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Pakistani opposition in quandary over poll "farce"

ISLAMABAD (Reuters) - Allies of Pakistani President Pervez Musharraf are gearing up for an election due on Jan. 8 while his opponents are still undecided whether to boycott polls they say will be anything but free and fair under emergency rule.

Pakistan's opposition leader Benazir Bhutto is seen in Karachi November 20, 2007. Allies of Pakistani President Pervez Musharraf are gearing up for an election due on Jan. 8 while his opponents are still undecided whether to boycott polls they say will be anything but free and fair under emergency rule. REUTERS/Adrees Latif

A Supreme Court stacked with friendly judges on Thursday dismissed the last challenge against his re-election as president, clearing the way for him to quit as army chief, but he remains under international pressure to lift the emergency rule in order to give the polls some credibility.

“Elections are going to be a farce,” Nawaz Sharif, the prime minister Musharraf ousted in 1999, told Reuters earlier this week from exile in Saudi Arabia’s Red Sea port of Jeddah.

The Election Commission announced a poll schedule this week, requiring the candidates to file their nominations by Nov. 26 -- and the chances of Sharif being allowed back in time to post his candidacy are remote.

While their former leader languished in exile, turncoats in the ruling Pakistan Muslim League (PML), the party co-opted by General Musharraf to form a political support base eight years ago, met on Wednesday in Islamabad to choose candidates.

“We will finalise our list of candidates latest by Saturday,” Mushahid Hussain Sayed, secretary-general of the ruling PML told Reuters, adding that the party would like to see the emergency rolled back to prove it can win unassisted.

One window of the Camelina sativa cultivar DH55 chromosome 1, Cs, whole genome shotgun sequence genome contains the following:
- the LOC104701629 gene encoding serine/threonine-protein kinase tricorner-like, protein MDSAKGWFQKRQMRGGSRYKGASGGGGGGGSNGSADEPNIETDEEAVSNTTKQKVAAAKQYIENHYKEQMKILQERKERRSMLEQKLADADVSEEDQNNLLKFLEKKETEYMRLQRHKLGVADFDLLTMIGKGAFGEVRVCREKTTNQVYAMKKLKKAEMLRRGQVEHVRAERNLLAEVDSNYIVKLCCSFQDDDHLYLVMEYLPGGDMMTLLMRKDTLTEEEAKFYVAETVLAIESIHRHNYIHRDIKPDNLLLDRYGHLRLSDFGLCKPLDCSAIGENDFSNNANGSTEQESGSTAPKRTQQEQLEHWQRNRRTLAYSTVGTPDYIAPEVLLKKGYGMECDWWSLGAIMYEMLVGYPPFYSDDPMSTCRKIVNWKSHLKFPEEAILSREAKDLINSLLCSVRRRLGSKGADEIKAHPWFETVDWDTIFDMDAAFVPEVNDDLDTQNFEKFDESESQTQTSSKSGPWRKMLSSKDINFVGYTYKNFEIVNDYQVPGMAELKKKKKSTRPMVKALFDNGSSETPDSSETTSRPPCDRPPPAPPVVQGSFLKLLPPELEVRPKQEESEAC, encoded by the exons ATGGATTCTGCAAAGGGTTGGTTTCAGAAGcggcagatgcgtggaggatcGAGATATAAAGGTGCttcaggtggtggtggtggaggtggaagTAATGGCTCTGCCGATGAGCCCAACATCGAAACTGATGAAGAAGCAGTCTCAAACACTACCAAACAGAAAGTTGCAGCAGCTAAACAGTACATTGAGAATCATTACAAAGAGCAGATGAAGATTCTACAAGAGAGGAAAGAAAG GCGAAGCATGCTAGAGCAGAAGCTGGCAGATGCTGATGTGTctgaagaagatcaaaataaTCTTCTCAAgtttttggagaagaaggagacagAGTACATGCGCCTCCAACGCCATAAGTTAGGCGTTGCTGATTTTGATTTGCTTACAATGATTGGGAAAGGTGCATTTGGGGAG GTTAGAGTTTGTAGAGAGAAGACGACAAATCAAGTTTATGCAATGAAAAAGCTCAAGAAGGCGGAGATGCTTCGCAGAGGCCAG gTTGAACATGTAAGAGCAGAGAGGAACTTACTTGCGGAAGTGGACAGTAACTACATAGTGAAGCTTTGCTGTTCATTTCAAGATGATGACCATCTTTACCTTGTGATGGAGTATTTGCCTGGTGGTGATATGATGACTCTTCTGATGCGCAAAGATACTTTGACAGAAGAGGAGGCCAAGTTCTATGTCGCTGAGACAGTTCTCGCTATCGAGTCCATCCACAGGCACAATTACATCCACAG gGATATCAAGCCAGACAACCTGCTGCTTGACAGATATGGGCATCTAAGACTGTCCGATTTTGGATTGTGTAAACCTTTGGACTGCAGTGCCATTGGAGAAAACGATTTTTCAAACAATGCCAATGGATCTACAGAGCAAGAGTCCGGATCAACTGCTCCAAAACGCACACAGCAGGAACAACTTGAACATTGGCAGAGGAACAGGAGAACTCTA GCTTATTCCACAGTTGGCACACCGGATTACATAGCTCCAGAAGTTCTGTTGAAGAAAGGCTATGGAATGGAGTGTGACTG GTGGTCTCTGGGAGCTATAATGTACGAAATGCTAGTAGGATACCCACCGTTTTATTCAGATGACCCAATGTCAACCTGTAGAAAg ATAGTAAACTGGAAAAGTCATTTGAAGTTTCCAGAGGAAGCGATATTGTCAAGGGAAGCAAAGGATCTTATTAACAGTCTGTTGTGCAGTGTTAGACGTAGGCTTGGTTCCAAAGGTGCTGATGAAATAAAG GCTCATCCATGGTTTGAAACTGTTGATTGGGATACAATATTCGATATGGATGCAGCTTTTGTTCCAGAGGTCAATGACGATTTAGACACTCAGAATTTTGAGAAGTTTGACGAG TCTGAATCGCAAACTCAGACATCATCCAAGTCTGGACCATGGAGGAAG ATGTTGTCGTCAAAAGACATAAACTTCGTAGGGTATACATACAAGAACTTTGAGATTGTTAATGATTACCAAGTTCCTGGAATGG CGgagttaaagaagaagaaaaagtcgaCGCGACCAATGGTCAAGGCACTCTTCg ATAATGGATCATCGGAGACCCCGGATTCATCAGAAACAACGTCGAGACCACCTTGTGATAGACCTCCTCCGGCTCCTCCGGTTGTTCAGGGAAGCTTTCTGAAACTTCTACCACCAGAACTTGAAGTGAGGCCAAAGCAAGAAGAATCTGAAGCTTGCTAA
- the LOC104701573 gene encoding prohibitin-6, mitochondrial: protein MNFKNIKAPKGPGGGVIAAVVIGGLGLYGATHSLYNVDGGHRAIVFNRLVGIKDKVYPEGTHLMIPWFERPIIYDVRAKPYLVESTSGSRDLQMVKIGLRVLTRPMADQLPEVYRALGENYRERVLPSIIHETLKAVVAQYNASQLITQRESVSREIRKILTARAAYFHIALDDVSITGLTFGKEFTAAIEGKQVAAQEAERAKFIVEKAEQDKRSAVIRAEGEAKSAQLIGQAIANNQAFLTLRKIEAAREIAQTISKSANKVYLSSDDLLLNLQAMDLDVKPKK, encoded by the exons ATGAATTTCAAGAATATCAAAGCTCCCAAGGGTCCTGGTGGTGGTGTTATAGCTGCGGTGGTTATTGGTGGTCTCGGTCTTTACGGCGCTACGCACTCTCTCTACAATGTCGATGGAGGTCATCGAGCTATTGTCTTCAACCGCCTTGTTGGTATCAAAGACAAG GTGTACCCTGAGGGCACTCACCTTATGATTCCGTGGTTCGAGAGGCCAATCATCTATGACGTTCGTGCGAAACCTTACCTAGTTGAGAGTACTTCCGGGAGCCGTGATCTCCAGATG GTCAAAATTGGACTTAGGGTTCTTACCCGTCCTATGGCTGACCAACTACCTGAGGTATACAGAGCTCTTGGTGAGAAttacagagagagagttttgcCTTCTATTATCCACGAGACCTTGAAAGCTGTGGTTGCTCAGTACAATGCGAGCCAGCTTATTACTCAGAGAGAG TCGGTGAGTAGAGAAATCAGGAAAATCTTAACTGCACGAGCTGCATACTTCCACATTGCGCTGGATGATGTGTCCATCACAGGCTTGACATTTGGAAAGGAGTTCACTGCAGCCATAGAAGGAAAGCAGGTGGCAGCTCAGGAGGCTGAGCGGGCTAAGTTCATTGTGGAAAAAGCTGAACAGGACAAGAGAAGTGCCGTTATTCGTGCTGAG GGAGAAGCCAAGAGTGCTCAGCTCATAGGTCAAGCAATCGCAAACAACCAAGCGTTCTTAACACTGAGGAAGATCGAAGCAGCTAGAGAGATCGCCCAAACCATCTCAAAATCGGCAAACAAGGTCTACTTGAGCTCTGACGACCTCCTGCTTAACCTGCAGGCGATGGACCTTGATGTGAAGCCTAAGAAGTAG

Authorities have freed thousands of opposition activists and lawyers in a first move to relax the emergency ahead of the poll.

But leading lawyers and judges who dared challenge Musharraf’s authority are still in prison or under house arrest, and parties are strait-jacketed by bans on large rallies.

Yet the opposition has still to come up with a common course of action -- and the focus of attention has fallen on what Benazir Bhutto, another former prime minister, will do.

Musharraf let her come back to Pakistan last month protected from prosecution in old corruption cases she says were politically motivated.

Fearful he would lack support in the next parliament, Musharraf had turned to Bhutto, leader of the largest opposition party, the Pakistan People’s Party, (PPP) in the hope that she would back him in return for a chance of sharing power after the polls.

Bhutto, whose homecoming was spoiled by a suicide attack that killed at least 139 people, struck an increasingly confrontational posture, however, once she got back.

The imposition of emergency powers on Nov. 3 made chances of an alliance more remote, and Bhutto subsequently reached out to other opposition parties to agree what to do.

If there was no consensus, the PPP will decide on its own what to do, Senator Latif Khosa, a close aide to Bhutto, said.


While Bhutto has said she might boycott the polls, analysts believe she would be reluctant to present Musharraf and his allies with a walkover.

“It’s a very difficult decision for a political party to stay away from electoral process and it seems People’s Party is not likely to do that,” Talat Masood, a former general-turned-analyst said.

Fazl-ur-Rehman, head of country’s largest Islamist party, Jamiat-e-ulema-e-Islam (JUI), has also said he would not boycott the poll. Musharraf’s camp have been trying to entice Rehman, like Bhutto, into some post-election arrangement.

Sharif’s party -- confusingly also called the PML but generally referred to as the Nawaz League -- is insisting on a boycott, along with other smaller Islamist parties.

A boycott without the PPP wouldn’t worry Musharraf, whose strategy is to marginalise Sharif and create something more akin to a two party system, analysts say.

Bhutto faced a similar choice in 1985 in an election called by Pakistan’s previous military dictator President Mohammad Zia-ul-Haq, the general who deposed and hanged her father -- Zulfikar Ali Bhutto, the country’s first popularly-elected prime minister.

She chose to lead a boycott of the election -- and regretted the decision, saying later that she should have heeded the words of her late father.

“Never leave a field open, my father had said again and again,” Bhutto wrote in her autobiography “Daughter of the East”.